The Dinner- a review



The Dinner

by Herman Koch

published by Hogarth


A summer’s evening in Amsterdam and two couples meet at a fashionable restaurant. Between mouthfuls of food and over the polite scrapings of cutlery, the conversation remains a gentle hum of polite discourse – the banality of work, the triviality of holidays. But behind the empty words, terrible things need to be said, and with every forced smile and every new course, the knives are being sharpened. Each couple has a fifteen year old son. The two boys are united by their accountability for a single horrific act; an act that has triggered a police investigation and shattered the comfortable insulated worlds of their families. As the dinner reaches its culinary climax, the conversation finally touches on their children, and as civility and friendship disintegrates, each couple show just how far they are prepared to go to protect those they love. (from Goodreads)

My Review

This is a book that (it seems) you either love or you hate.  I can not say either.

The story starts simple enough- a two brother meeting for dinner with their wives.  One brother is important and the other resentful.  No one seems to be having a good time depute the obsequious efforts of the wait staff and the manager in particular.  I started out liking the one brother-Paul-and his wife, until you realize he is an unreliable narrator.  Halfway through the book, I felt like I was watching a train wreck in slow motion- the kind where you cannot look away.  By the end, I honestly felt a bit ill.  I don’t want to spoil the ending for anyone who has not read it, but just want to say that I don’t have to like the characters, but when i feel like I loathe all of them, it is hard for me to enjoy a book.  This was well written and has gotten many great reviews.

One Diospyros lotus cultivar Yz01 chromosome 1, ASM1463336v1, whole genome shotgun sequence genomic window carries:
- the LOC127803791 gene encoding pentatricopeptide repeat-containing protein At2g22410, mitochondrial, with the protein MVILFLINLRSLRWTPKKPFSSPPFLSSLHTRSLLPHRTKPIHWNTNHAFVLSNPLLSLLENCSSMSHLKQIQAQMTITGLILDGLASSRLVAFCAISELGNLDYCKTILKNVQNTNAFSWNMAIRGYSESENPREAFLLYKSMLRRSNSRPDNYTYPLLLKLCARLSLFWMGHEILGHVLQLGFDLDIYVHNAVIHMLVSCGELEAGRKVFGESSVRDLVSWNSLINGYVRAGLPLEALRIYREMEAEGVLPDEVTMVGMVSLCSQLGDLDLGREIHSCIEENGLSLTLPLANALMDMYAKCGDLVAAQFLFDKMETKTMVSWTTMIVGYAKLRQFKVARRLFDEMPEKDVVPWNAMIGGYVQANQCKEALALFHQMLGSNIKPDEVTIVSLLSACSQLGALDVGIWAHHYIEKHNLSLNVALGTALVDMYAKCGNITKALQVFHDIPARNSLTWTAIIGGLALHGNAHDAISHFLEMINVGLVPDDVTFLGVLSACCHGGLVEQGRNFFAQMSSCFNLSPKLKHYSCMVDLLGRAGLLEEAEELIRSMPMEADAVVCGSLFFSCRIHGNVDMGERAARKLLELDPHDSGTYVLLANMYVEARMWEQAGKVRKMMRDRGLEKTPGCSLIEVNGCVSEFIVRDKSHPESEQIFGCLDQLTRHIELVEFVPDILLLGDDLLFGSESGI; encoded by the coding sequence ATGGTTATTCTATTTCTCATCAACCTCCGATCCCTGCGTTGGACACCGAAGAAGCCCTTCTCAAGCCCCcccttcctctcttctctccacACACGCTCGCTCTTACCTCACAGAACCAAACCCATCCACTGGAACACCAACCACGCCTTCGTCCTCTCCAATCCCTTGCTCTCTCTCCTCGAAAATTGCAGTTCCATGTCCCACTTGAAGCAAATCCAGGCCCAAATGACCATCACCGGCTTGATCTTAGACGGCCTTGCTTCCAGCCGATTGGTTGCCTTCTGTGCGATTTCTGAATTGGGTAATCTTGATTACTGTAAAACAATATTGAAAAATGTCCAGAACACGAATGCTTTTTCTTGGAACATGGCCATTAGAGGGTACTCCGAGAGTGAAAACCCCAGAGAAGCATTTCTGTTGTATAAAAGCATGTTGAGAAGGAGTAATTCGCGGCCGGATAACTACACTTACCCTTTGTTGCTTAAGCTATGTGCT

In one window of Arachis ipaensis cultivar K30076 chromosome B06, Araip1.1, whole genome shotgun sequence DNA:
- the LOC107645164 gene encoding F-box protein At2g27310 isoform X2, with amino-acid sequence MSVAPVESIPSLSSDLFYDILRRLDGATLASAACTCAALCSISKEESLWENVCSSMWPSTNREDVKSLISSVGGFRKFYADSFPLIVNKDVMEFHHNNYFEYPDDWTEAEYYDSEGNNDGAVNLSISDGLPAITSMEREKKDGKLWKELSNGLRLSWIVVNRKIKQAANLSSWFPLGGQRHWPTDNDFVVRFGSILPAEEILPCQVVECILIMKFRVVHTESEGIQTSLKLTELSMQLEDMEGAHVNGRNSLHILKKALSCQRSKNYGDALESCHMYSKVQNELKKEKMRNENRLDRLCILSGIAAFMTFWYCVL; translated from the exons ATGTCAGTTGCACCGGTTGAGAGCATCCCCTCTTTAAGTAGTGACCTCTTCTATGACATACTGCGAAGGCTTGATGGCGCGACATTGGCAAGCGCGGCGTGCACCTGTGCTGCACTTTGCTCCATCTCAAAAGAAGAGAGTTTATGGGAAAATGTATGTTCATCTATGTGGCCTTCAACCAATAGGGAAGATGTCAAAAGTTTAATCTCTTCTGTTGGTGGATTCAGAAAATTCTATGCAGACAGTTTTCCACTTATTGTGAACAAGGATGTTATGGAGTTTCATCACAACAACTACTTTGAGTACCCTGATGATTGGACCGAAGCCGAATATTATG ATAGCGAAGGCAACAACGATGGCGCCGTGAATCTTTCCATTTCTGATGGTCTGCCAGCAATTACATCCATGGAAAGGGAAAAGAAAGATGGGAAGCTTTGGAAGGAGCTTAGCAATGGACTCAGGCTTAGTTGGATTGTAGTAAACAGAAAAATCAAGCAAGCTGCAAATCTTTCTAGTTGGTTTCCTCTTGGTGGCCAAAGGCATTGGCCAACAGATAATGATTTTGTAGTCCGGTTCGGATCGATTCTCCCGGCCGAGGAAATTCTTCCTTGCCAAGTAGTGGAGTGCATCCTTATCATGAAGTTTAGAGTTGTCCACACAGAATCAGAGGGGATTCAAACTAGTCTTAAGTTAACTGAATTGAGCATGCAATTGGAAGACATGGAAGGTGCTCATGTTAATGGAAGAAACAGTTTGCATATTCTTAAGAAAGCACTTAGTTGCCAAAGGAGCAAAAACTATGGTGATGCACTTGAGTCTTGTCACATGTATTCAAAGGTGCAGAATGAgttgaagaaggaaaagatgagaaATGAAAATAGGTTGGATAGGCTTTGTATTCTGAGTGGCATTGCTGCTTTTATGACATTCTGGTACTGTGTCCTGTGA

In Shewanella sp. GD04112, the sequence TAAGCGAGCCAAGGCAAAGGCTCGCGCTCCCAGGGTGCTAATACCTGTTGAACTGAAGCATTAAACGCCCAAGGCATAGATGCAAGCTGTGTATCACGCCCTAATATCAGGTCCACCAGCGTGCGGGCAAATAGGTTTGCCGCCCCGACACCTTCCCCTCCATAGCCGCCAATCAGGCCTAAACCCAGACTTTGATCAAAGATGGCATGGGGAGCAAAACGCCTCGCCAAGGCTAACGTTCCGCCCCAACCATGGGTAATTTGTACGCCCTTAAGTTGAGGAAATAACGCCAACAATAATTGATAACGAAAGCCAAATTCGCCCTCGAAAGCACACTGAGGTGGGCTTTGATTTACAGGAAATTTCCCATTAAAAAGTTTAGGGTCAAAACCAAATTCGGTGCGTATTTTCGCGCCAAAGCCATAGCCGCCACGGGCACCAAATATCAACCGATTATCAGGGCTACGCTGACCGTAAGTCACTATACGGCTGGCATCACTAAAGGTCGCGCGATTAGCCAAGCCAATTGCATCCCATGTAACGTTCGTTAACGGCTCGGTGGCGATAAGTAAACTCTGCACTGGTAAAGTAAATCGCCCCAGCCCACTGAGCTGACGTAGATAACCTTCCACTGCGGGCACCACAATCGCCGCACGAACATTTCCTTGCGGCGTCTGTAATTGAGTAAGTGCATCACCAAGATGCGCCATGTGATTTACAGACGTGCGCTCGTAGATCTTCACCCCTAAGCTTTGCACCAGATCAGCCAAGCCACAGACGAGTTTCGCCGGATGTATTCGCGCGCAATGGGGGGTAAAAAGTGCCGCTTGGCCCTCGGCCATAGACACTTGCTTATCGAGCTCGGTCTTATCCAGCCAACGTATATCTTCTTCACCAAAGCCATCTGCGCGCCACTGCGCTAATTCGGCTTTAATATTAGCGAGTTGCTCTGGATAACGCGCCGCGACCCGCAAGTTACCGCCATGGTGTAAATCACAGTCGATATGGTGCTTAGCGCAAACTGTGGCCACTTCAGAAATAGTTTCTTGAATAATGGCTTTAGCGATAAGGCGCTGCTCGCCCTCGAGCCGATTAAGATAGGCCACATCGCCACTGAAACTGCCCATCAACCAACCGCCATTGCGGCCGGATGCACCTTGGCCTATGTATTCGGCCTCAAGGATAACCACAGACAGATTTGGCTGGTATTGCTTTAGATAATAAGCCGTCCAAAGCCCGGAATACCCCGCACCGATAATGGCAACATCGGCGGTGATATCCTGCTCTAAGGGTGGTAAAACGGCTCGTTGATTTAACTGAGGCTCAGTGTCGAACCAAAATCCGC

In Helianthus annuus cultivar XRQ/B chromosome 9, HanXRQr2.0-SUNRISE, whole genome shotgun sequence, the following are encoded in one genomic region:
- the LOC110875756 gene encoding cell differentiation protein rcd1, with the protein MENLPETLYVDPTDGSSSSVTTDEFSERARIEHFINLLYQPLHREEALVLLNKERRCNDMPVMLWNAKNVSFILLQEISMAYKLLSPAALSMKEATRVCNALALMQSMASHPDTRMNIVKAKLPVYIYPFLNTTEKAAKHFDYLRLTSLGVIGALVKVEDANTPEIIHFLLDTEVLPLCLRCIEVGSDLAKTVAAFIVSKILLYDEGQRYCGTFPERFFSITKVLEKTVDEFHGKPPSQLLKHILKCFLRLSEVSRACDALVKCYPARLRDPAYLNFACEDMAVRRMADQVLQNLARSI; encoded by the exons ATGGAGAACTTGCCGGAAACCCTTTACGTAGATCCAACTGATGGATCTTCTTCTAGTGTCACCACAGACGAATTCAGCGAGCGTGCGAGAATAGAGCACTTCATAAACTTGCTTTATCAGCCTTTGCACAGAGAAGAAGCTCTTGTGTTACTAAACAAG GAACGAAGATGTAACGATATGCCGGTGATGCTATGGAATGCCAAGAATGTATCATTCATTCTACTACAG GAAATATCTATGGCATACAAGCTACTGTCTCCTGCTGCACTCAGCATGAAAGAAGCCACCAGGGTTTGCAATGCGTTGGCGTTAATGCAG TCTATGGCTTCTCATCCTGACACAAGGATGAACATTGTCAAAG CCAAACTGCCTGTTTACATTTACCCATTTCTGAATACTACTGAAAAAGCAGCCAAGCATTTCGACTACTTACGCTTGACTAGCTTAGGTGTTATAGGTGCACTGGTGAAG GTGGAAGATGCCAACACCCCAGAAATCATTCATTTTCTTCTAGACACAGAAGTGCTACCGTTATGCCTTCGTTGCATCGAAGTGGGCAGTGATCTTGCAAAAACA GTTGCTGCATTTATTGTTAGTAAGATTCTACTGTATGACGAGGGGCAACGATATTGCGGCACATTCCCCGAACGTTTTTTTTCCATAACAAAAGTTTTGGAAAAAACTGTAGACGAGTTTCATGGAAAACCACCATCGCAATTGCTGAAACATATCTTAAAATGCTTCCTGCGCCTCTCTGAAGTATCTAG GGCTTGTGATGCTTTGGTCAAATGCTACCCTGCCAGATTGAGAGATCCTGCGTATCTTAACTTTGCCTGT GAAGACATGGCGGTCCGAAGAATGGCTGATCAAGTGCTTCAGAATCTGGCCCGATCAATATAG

Have you read this book?  What did you think?

My rating

3 out of 5- well written and satirical, but that is all i can give it.

8 thoughts on “The Dinner- a review

  1. I loved this book. You’re right–none of the characters end up being very likable…at all…but I like that they aren’t presented as all goody-goody or all evil. They’re presented as realistic people who can be funny and kind-hearted, while also having some really horrible flaws.

    The dinner scenes themselves made me guffaw. I was so on Paul’s side about the pretentiousness of the restaurant and the food, and his comments about them were hilarious.

    As for the big reveal and what they’ve met in the restaurant to talk about–as well as the decision that’s made at the end–this would make a great book club book. This book demands discussion.

    • (Oh, and I didn’t find Paul and his wife loathsome from the very beginning. Only after we find out why they’re meeting did I truly begin to become disappointed in them. Paul’s brother irritated me from the start.)

  2. Interesting. This book has been on so many “best of 2013” lists, but I haven’t really felt drawn to it, based on the reviews I’ve read. Your review makes me want to know the big reveal — but probably not enough to actually spend that much time with loathsome characters. Thanks for a thoughtful review!

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